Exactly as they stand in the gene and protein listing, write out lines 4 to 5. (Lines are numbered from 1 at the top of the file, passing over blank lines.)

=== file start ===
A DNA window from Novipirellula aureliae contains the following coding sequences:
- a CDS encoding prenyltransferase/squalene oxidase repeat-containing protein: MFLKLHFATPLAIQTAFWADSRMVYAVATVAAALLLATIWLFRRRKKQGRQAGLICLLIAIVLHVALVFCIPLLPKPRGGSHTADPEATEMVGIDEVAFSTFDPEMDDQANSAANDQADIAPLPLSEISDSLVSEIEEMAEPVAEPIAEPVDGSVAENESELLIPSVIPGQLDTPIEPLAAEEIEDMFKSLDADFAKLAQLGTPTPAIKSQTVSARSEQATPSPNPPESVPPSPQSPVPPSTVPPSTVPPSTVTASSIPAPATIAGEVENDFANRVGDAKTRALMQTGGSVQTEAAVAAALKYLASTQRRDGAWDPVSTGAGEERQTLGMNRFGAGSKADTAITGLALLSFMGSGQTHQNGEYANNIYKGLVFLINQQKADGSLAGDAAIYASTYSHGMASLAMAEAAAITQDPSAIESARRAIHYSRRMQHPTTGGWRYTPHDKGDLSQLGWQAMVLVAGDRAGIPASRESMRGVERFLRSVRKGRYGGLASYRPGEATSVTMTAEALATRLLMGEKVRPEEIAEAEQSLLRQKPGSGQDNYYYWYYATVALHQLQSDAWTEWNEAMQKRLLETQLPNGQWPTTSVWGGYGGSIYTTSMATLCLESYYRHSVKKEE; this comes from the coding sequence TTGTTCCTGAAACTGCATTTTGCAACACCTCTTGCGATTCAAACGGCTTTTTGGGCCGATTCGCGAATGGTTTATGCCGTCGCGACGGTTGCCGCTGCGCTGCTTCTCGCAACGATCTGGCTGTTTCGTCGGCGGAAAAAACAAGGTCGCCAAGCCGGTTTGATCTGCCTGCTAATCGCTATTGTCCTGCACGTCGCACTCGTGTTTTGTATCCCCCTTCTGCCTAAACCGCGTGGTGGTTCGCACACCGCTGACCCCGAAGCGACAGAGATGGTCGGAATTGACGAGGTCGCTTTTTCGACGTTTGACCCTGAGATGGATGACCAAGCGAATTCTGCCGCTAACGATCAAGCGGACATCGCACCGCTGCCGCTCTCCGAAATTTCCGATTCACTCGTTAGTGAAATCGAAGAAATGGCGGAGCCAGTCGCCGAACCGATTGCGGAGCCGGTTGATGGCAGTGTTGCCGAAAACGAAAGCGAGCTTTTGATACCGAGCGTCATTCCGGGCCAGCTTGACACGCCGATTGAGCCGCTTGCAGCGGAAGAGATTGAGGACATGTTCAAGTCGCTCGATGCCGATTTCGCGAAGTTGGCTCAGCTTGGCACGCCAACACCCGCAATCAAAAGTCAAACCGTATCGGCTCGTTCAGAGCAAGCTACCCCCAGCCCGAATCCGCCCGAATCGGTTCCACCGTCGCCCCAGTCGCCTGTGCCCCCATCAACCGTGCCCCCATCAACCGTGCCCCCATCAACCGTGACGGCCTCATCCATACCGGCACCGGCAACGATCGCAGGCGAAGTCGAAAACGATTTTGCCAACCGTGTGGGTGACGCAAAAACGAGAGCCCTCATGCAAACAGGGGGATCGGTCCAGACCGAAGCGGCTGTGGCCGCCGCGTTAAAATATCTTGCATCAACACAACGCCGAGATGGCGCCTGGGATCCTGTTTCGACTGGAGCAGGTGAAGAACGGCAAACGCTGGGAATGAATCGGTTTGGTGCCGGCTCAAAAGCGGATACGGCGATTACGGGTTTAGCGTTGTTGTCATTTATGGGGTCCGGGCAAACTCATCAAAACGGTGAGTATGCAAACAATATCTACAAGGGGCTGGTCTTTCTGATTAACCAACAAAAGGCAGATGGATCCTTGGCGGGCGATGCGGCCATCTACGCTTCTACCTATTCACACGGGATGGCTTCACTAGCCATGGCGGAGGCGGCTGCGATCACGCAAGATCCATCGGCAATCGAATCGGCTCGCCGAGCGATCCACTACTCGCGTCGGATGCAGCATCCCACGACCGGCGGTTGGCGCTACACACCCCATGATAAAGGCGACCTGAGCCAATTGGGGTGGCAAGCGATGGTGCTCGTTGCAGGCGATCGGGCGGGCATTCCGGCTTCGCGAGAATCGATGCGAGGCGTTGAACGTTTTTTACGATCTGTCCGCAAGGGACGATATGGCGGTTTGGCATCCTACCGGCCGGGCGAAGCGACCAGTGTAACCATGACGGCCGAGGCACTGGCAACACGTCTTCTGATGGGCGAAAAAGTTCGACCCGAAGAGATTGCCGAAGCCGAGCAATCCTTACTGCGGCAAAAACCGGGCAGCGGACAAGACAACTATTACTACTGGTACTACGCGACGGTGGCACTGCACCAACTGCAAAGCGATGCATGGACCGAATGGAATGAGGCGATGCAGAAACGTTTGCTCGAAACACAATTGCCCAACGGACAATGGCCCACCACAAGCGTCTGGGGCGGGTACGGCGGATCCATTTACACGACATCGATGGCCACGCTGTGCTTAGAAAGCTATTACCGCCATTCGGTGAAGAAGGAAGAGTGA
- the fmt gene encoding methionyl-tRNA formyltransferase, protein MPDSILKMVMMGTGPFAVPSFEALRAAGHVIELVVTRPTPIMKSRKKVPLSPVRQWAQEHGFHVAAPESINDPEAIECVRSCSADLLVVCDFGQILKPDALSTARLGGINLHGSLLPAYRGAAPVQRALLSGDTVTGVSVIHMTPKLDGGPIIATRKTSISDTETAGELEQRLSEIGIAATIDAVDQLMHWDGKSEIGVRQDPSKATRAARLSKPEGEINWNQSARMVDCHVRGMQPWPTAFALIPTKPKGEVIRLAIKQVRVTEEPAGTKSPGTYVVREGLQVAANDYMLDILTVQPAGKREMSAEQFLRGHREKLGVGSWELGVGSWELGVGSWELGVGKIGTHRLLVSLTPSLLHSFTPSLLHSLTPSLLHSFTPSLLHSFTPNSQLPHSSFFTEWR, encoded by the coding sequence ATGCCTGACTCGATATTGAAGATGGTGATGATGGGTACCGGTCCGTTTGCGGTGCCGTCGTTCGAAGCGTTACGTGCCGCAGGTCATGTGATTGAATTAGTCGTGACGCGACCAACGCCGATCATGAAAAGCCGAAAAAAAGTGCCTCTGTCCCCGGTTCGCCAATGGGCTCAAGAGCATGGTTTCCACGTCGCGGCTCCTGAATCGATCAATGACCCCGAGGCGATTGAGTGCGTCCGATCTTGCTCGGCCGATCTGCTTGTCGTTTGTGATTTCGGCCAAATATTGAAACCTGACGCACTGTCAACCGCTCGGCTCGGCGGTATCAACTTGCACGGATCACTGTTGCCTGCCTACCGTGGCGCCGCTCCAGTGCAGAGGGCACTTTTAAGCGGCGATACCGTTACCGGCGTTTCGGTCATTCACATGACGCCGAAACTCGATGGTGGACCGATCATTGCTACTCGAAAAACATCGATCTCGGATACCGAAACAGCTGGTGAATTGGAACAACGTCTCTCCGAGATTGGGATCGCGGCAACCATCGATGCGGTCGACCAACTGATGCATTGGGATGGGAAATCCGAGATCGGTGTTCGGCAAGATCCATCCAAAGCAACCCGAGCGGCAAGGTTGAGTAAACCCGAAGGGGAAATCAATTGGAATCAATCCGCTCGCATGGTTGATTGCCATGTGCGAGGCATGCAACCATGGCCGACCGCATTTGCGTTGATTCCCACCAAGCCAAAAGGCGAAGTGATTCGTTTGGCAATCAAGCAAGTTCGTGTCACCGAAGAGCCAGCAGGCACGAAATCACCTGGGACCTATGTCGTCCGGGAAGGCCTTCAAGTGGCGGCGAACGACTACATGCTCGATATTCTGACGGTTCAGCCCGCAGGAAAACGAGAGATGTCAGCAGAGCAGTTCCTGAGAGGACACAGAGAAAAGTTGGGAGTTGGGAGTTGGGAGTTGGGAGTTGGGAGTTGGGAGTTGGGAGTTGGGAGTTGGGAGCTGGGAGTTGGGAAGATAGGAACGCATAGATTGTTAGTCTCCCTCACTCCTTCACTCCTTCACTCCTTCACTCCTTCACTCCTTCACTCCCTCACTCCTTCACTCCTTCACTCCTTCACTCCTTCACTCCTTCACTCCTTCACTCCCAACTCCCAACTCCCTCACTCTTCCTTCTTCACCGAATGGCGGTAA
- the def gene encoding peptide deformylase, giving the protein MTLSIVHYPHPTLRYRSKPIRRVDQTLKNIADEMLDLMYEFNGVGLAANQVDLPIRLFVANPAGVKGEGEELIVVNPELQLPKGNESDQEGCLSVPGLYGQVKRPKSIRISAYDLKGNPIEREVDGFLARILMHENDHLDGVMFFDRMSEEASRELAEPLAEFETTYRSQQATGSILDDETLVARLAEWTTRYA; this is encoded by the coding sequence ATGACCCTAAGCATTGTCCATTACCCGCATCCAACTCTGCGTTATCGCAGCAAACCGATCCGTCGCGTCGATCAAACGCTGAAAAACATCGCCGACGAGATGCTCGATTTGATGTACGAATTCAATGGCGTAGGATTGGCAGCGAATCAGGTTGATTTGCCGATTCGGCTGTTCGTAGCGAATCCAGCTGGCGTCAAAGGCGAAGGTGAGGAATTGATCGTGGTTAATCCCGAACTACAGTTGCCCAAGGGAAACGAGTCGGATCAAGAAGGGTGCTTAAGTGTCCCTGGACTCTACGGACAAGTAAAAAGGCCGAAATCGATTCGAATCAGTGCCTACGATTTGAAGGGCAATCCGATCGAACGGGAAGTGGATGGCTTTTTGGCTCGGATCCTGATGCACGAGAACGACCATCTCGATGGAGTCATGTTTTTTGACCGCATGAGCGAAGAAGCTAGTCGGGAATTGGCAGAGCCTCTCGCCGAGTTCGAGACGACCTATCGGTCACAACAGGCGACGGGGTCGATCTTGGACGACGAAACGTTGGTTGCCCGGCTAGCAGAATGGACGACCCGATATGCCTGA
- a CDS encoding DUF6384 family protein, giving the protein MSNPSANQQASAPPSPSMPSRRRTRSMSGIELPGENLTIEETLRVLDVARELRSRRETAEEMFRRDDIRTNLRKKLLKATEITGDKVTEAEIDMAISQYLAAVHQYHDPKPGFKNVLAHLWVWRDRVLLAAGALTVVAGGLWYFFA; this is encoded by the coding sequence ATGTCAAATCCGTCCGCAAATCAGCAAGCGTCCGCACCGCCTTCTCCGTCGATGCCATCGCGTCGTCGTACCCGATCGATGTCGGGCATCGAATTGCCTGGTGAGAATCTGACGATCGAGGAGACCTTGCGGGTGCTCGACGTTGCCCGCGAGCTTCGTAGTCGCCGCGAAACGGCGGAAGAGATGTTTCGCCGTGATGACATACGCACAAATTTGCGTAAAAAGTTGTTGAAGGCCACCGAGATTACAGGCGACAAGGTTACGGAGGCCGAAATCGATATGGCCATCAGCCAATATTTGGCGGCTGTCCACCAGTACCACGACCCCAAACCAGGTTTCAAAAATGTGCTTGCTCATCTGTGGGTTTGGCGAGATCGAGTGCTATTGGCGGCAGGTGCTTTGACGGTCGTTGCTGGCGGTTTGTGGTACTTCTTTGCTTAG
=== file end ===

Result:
- the def gene encoding peptide deformylase, giving the protein MTLSIVHYPHPTLRYRSKPIRRVDQTLKNIADEMLDLMYEFNGVGLAANQVDLPIRLFVANPAGVKGEGEELIVVNPELQLPKGNESDQEGCLSVPGLYGQVKRPKSIRISAYDLKGNPIEREVDGFLARILMHENDHLDGVMFFDRMSEEASRELAEPLAEFETTYRSQQATGSILDDETLVARLAEWTTRYA; this is encoded by the coding sequence ATGACCCTAAGCATTGTCCATTACCCGCATCCAACTCTGCGTTATCGCAGCAAACCGATCCGTCGCGTCGATCAAACGCTGAAAAACATCGCCGACGAGATGCTCGATTTGATGTACGAATTCAATGGCGTAGGATTGGCAGCGAATCAGGTTGATTTGCCGATTCGGCTGTTCGTAGCGAATCCAGCTGGCGTCAAAGGCGAAGGTGAGGAATTGATCGTGGTTAATCCCGAACTACAGTTGCCCAAGGGAAACGAGTCGGATCAAGAAGGGTGCTTAAGTGTCCCTGGACTCTACGGACAAGTAAAAAGGCCGAAATCGATTCGAATCAGTGCCTACGATTTGAAGGGCAATCCGATCGAACGGGAAGTGGATGGCTTTTTGGCTCGGATCCTGATGCACGAGAACGACCATCTCGATGGAGTCATGTTTTTTGACCGCATGAGCGAAGAAGCTAGTCGGGAATTGGCAGAGCCTCTCGCCGAGTTCGAGACGACCTATCGGTCACAACAGGCGACGGGGTCGATCTTGGACGACGAAACGTTGGTTGCCCGGCTAGCAGAATGGACGACCCGATATGCCTGA
- a CDS encoding DUF6384 family protein, giving the protein MSNPSANQQASAPPSPSMPSRRRTRSMSGIELPGENLTIEETLRVLDVARELRSRRETAEEMFRRDDIRTNLRKKLLKATEITGDKVTEAEIDMAISQYLAAVHQYHDPKPGFKNVLAHLWVWRDRVLLAAGALTVVAGGLWYFFA; this is encoded by the coding sequence ATGTCAAATCCGTCCGCAAATCAGCAAGCGTCCGCACCGCCTTCTCCGTCGATGCCATCGCGTCGTCGTACCCGATCGATGTCGGGCATCGAATTGCCTGGTGAGAATCTGACGATCGAGGAGACCTTGCGGGTGCTCGACGTTGCCCGCGAGCTTCGTAGTCGCCGCGAAACGGCGGAAGAGATGTTTCGCCGTGATGACATACGCACAAATTTGCGTAAAAAGTTGTTGAAGGCCACCGAGATTACAGGCGACAAGGTTACGGAGGCCGAAATCGATATGGCCATCAGCCAATATTTGGCGGCTGTCCACCAGTACCACGACCCCAAACCAGGTTTCAAAAATGTGCTTGCTCATCTGTGGGTTTGGCGAGATCGAGTGCTATTGGCGGCAGGTGCTTTGACGGTCGTTGCTGGCGGTTTGTGGTACTTCTTTGCTTAG